Roger Eatwell & Matthew Goodwin: National Populism

The Revolt Against Liberal Democracy

Pelican, 2018   Amazon.co.uk

Publisher’s Description:

Eatwell GoodwinA crucial new guide to one of the most urgent political phenomena of our time: the rise of national populism

Across the West, there is a rising tide of people who feel excluded, alienated from mainstream politics, and increasingly hostile towards minorities, immigrants and neo-liberal economics. Many of these voters are turning to national populist movements, which have begun to change the face of Western liberal democracy, from the United States to France, Austria to the UK.

This radical turn, we are told, is a last howl of rage from an aging electorate on the verge of extinction. Their leaders are fascistic and their politics anti-democratic; their existence a side-show to liberal democracy. But this version of events, as Roger Eatwell and Matthew Goodwin show, could not be further from the truth.

Written by two of the foremost experts on fascism and the rise of national populism, this lucid and deeply-researched book is a vital guide to our transformed political landscape. Challenging conventional wisdoms, Eatwell and Goodwin make a compelling case for serious, respectful engagement with the supporters and ideas of national populism – not least because it is a tide that won’t be stemmed anytime soon.

Review Quotes:

“Compelling…Eatwell and Goodwin do a good job of demolishing lazy stereotypes about Trump and Brexit supporters being almost exclusively white and old…Measured and insightful.”  Sunday Telegraph

“A fascinating new study…the authors analyse the long-term demographic and socioeconomic trends shaping our age of upheaval. The attraction of this book lies in its cool, dispassionate tone. The authors intend to explain and inform rather than polemicise”  Jason Cowley, The Sunday Times

“Intelligent, counterintuitive…[ranging] far beyond Brexit and Britain…they put a parochial debate in a much bigger context”  Economist

“Valuable…A finely organised, lucid explanation of the elements presently constituting the most dynamic political movements in Europe and the US.”  John Lloyd, Financial Times)

“A useful corrective…it demolishes the myth that young people aren’t attracted to the populist right.”  Sarah Baxter, The Sunday Times

“A reality check to any clinging to the hope that populism is a passing political squall…Goodwin is one of the few academics to be vindicated by the political trends of the past few years. With a forensic grasp of the detail, Eatwell and Goodwin show how commentators have succumbed to ‘stereotypes that correspond with their outlook’ rather than evidence-based conclusions.”  Asa Bennett, Telegraph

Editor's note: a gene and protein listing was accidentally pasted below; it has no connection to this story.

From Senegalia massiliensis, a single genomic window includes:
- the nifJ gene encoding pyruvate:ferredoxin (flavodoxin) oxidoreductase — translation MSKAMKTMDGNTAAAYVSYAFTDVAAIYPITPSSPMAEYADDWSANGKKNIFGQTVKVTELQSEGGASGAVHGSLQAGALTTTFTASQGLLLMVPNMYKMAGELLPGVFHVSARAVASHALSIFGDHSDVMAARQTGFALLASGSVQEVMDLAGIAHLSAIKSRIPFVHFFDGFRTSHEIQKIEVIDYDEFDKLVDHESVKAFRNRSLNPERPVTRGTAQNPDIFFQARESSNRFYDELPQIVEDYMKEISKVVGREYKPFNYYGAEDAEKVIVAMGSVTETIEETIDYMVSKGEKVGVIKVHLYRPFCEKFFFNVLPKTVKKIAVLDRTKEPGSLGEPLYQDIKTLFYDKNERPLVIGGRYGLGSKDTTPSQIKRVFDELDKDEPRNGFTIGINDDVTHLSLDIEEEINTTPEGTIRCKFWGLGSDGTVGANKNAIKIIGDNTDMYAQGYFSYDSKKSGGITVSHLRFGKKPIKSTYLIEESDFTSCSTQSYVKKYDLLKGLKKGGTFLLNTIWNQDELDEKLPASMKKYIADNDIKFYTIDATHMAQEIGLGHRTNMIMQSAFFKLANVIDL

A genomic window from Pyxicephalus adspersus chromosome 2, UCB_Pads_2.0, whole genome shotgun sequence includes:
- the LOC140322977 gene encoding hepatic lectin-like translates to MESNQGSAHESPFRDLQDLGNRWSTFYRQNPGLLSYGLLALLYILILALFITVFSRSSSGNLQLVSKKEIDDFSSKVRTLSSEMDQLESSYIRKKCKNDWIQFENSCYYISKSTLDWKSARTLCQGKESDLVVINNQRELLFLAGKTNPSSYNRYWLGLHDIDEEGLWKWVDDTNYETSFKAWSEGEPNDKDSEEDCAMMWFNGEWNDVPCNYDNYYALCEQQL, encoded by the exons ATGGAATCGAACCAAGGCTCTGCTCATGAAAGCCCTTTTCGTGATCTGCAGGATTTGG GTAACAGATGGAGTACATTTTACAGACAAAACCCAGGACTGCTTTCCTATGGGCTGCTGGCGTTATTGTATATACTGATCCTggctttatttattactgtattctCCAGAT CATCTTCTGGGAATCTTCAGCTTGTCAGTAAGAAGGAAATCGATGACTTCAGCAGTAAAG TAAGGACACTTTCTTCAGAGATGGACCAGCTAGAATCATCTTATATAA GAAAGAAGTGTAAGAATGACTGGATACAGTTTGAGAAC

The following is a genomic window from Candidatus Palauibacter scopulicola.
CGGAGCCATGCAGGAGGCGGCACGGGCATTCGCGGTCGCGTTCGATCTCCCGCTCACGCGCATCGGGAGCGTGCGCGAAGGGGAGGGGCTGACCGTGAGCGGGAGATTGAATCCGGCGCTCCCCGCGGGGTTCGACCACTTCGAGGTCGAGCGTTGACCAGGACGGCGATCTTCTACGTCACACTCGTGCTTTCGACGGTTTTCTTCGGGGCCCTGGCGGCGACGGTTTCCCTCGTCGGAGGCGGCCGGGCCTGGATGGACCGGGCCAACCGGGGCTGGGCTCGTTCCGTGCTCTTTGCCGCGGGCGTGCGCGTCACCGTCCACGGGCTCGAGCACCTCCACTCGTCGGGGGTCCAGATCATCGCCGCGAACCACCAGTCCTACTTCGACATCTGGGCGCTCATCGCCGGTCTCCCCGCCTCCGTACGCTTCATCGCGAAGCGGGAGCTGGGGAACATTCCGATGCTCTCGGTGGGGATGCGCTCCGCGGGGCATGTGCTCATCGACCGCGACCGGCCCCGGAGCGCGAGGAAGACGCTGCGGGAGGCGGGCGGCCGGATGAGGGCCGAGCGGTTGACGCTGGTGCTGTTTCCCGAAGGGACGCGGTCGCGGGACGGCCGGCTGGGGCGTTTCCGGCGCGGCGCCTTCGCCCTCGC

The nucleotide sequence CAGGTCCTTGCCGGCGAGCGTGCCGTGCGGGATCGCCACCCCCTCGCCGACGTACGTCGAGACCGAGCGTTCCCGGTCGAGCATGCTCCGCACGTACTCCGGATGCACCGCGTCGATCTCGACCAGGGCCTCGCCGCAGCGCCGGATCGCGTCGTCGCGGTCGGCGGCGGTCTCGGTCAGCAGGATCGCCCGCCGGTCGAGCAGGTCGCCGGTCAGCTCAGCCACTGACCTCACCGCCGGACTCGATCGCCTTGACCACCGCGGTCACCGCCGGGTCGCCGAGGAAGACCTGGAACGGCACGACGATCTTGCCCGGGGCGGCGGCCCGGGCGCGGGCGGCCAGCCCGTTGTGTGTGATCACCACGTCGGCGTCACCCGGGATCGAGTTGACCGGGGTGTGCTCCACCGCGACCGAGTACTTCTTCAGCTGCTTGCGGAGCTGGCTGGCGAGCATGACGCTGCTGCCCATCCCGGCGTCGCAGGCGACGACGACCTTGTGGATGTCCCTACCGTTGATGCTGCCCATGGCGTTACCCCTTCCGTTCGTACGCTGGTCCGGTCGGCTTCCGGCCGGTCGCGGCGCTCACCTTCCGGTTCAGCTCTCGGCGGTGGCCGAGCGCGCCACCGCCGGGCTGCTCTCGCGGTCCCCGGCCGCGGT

“Convincing, powerful and very definitely worth a read.”  Robert Colvile, Director of CPS Think Tank

“An important and stimulating book…well written, well argued, highly accessible to the lay reader, and mercifully free of political science jargon…it leaves room for optimism for the future of our country.”  Roger Liddle, Progress

“An invaluable guide to the new politics of revolt…Eatwell and Goodwin draw attention to the historic problem that liberalism has faced in accepting democracy. They give us the theoretical framework to understand national populism’s rise…Compelling.”  Jon Holbrook, Spiked

“Informative and often compelling, providing clarity around a number of key debates within political science and political theory…Usefully, they provide copious evidence that rightwing populism has been a long time in the making.”  Will Davies, Guardian

About the Authors:

Roger Eatwell is Emeritus Professor of Politics at the University of Bath. He has published widely on fascism and populism, including Fascism: a History.

Matthew J. Goodwin is Professor of Politics at the University of Kent and a Senior Visiting Fellow at Chatham House. He has published four books, including Paddy Power Political Book of the Year 2015 (for Revolt on the Right: Explaining Support for the Radical Right in Britain). He writes regularly for The Times, Financial Times and New York Times, and has worked with more than 200 organisations on issues relating to European politics. He lives in London.

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